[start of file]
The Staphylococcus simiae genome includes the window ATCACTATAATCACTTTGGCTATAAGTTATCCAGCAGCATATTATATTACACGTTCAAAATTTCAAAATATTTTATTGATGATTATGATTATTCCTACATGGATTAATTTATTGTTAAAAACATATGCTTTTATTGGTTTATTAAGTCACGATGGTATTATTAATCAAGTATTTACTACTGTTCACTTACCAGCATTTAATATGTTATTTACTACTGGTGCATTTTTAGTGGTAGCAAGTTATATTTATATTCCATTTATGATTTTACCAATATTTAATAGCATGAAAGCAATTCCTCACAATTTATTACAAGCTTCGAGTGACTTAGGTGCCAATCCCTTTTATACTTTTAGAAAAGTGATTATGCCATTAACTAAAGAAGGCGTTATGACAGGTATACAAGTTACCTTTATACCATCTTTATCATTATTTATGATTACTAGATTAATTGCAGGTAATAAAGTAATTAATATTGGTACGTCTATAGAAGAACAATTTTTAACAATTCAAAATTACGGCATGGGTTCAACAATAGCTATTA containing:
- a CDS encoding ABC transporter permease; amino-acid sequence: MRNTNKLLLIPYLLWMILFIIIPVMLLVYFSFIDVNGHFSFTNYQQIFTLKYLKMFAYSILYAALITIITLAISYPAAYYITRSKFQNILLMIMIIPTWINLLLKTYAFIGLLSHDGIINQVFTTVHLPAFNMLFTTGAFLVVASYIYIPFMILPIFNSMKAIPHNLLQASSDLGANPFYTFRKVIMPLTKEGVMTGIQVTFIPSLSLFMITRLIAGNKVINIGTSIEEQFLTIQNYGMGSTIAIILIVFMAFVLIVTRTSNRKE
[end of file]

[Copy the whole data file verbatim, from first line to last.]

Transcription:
The Staphylococcus simiae genome includes the window ATCACTATAATCACTTTGGCTATAAGTTATCCAGCAGCATATTATATTACACGTTCAAAATTTCAAAATATTTTATTGATGATTATGATTATTCCTACATGGATTAATTTATTGTTAAAAACATATGCTTTTATTGGTTTATTAAGTCACGATGGTATTATTAATCAAGTATTTACTACTGTTCACTTACCAGCATTTAATATGTTATTTACTACTGGTGCATTTTTAGTGGTAGCAAGTTATATTTATATTCCATTTATGATTTTACCAATATTTAATAGCATGAAAGCAATTCCTCACAATTTATTACAAGCTTCGAGTGACTTAGGTGCCAATCCCTTTTATACTTTTAGAAAAGTGATTATGCCATTAACTAAAGAAGGCGTTATGACAGGTATACAAGTTACCTTTATACCATCTTTATCATTATTTATGATTACTAGATTAATTGCAGGTAATAAAGTAATTAATATTGGTACGTCTATAGAAGAACAATTTTTAACAATTCAAAATTACGGCATGGGTTCAACAATAGCTATTA containing:
- a CDS encoding ABC transporter permease; amino-acid sequence: MRNTNKLLLIPYLLWMILFIIIPVMLLVYFSFIDVNGHFSFTNYQQIFTLKYLKMFAYSILYAALITIITLAISYPAAYYITRSKFQNILLMIMIIPTWINLLLKTYAFIGLLSHDGIINQVFTTVHLPAFNMLFTTGAFLVVASYIYIPFMILPIFNSMKAIPHNLLQASSDLGANPFYTFRKVIMPLTKEGVMTGIQVTFIPSLSLFMITRLIAGNKVINIGTSIEEQFLTIQNYGMGSTIAIILIVFMAFVLIVTRTSNRKE